Lemos JC, Wanat MJ, Smith JS, Reyes BA, Hollon NG, Van Bockstaele EJ, Chavkin C, Phillips PE - Nature (2012)

Cellular localization of CRF peptide, CRF R1 and CRF R2 in the nucleus accumbensa, Immunoreactivity for CRF peptide (top), CRF R1 (middle) or CRF R2 (bottom) is shown in red and for tyrosine hydroxylase (TH) is shown in green. The arrows highlight examples of co-localization (yellow in the merged images). Scale bar = 10 μm. b, Transmission electron microscopy photomicrographs demonstrating CRF receptors (labeled with immunogold particles; arrows) present on both TH positive (immunoperoxidase labeled) and TH negative profiles. Top scale bar = 0.5 μm; bottom scale bars = 1 μm.
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Related In: Results  -  Collection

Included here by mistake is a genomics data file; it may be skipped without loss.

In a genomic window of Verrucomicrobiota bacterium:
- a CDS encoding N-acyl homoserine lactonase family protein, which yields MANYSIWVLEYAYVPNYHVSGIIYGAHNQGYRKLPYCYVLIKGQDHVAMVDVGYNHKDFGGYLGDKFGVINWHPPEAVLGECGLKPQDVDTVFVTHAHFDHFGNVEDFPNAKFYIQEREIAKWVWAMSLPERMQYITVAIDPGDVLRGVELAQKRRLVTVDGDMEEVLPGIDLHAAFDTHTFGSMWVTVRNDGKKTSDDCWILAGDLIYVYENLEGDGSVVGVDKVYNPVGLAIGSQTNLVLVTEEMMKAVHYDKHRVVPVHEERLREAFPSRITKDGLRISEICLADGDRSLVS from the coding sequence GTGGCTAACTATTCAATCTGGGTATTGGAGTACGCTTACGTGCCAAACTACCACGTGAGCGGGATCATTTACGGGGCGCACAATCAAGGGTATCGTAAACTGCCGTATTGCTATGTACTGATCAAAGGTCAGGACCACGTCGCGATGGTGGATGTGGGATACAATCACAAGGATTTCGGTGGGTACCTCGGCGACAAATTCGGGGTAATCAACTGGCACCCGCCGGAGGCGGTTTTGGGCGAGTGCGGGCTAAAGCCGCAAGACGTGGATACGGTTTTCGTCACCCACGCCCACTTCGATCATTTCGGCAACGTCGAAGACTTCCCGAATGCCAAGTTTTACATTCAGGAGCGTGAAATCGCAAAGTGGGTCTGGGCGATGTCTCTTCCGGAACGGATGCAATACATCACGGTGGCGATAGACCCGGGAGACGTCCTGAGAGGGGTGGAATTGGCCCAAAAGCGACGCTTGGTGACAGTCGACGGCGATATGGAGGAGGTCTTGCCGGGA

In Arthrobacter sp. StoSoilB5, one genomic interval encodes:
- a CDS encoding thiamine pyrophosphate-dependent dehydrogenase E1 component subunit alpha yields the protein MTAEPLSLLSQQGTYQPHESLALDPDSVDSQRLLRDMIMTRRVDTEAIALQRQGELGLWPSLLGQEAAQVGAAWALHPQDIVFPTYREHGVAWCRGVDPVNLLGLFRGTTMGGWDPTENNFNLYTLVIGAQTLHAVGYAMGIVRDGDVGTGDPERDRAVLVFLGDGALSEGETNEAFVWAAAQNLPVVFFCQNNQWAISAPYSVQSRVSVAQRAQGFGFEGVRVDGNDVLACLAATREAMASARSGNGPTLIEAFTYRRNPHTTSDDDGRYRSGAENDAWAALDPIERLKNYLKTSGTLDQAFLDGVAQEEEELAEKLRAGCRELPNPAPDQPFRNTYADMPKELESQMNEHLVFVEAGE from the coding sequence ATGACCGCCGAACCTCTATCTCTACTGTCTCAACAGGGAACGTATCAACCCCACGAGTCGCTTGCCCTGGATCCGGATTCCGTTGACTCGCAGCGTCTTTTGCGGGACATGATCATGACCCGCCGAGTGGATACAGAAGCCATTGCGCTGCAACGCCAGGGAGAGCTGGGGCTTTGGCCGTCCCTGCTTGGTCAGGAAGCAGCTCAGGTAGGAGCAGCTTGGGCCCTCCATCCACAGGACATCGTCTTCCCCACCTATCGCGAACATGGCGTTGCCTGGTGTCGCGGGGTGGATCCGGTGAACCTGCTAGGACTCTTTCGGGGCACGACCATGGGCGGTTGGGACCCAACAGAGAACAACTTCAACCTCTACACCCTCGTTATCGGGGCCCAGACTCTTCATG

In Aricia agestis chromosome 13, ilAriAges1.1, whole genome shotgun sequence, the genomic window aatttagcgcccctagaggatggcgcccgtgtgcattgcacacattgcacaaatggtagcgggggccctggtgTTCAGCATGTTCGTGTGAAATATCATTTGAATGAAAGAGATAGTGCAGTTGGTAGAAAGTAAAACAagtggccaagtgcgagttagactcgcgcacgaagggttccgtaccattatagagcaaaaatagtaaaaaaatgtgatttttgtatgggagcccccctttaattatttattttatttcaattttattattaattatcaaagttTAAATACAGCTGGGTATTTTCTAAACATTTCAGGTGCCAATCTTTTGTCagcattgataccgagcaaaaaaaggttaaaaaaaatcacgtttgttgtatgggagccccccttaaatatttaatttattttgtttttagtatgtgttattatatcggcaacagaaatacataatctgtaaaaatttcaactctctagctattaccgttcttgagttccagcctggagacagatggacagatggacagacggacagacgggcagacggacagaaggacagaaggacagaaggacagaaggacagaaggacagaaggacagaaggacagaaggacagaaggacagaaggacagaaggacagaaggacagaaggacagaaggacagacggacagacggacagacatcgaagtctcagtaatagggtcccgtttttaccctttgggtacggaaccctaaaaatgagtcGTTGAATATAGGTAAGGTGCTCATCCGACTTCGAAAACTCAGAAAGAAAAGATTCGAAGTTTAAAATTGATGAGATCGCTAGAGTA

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getmorefigures.php?uid=PMC3475726&req=5

Figure 1: Cellular localization of CRF peptide, CRF R1 and CRF R2 in the nucleus accumbensa, Immunoreactivity for CRF peptide (top), CRF R1 (middle) or CRF R2 (bottom) is shown in red and for tyrosine hydroxylase (TH) is shown in green. The arrows highlight examples of co-localization (yellow in the merged images). Scale bar = 10 μm. b, Transmission electron microscopy photomicrographs demonstrating CRF receptors (labeled with immunogold particles; arrows) present on both TH positive (immunoperoxidase labeled) and TH negative profiles. Top scale bar = 0.5 μm; bottom scale bars = 1 μm.